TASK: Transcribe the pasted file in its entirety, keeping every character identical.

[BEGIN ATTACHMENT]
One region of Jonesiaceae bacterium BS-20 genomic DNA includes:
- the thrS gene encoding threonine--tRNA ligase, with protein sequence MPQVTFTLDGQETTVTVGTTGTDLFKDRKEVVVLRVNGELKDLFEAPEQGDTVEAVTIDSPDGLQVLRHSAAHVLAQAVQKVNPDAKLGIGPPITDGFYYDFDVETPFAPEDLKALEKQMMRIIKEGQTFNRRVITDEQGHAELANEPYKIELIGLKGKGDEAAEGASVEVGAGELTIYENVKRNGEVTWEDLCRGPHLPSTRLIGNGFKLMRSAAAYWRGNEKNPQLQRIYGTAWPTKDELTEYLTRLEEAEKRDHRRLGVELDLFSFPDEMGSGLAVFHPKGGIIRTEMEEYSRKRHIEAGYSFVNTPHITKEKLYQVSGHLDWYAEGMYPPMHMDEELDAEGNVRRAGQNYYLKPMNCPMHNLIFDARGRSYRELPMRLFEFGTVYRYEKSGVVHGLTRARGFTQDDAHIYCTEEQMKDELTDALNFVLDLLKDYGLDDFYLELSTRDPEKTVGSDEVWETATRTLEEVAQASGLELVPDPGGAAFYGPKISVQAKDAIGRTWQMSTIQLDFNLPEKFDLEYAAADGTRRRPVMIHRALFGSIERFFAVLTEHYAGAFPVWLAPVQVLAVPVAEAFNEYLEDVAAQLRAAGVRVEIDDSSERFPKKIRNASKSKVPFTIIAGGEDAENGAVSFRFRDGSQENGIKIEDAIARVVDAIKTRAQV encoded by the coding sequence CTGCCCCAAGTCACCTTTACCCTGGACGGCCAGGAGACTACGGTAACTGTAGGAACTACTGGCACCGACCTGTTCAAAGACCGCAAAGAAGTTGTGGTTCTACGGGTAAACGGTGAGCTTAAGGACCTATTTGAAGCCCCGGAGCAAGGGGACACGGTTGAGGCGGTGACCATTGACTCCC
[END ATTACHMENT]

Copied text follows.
One region of Jonesiaceae bacterium BS-20 genomic DNA includes:
- the thrS gene encoding threonine--tRNA ligase, with protein sequence MPQVTFTLDGQETTVTVGTTGTDLFKDRKEVVVLRVNGELKDLFEAPEQGDTVEAVTIDSPDGLQVLRHSAAHVLAQAVQKVNPDAKLGIGPPITDGFYYDFDVETPFAPEDLKALEKQMMRIIKEGQTFNRRVITDEQGHAELANEPYKIELIGLKGKGDEAAEGASVEVGAGELTIYENVKRNGEVTWEDLCRGPHLPSTRLIGNGFKLMRSAAAYWRGNEKNPQLQRIYGTAWPTKDELTEYLTRLEEAEKRDHRRLGVELDLFSFPDEMGSGLAVFHPKGGIIRTEMEEYSRKRHIEAGYSFVNTPHITKEKLYQVSGHLDWYAEGMYPPMHMDEELDAEGNVRRAGQNYYLKPMNCPMHNLIFDARGRSYRELPMRLFEFGTVYRYEKSGVVHGLTRARGFTQDDAHIYCTEEQMKDELTDALNFVLDLLKDYGLDDFYLELSTRDPEKTVGSDEVWETATRTLEEVAQASGLELVPDPGGAAFYGPKISVQAKDAIGRTWQMSTIQLDFNLPEKFDLEYAAADGTRRRPVMIHRALFGSIERFFAVLTEHYAGAFPVWLAPVQVLAVPVAEAFNEYLEDVAAQLRAAGVRVEIDDSSERFPKKIRNASKSKVPFTIIAGGEDAENGAVSFRFRDGSQENGIKIEDAIARVVDAIKTRAQV encoded by the coding sequence CTGCCCCAAGTCACCTTTACCCTGGACGGCCAGGAGACTACGGTAACTGTAGGAACTACTGGCACCGACCTGTTCAAAGACCGCAAAGAAGTTGTGGTTCTACGGGTAAACGGTGAGCTTAAGGACCTATTTGAAGCCCCGGAGCAAGGGGACACGGTTGAGGCGGTGACCATTGACTCCC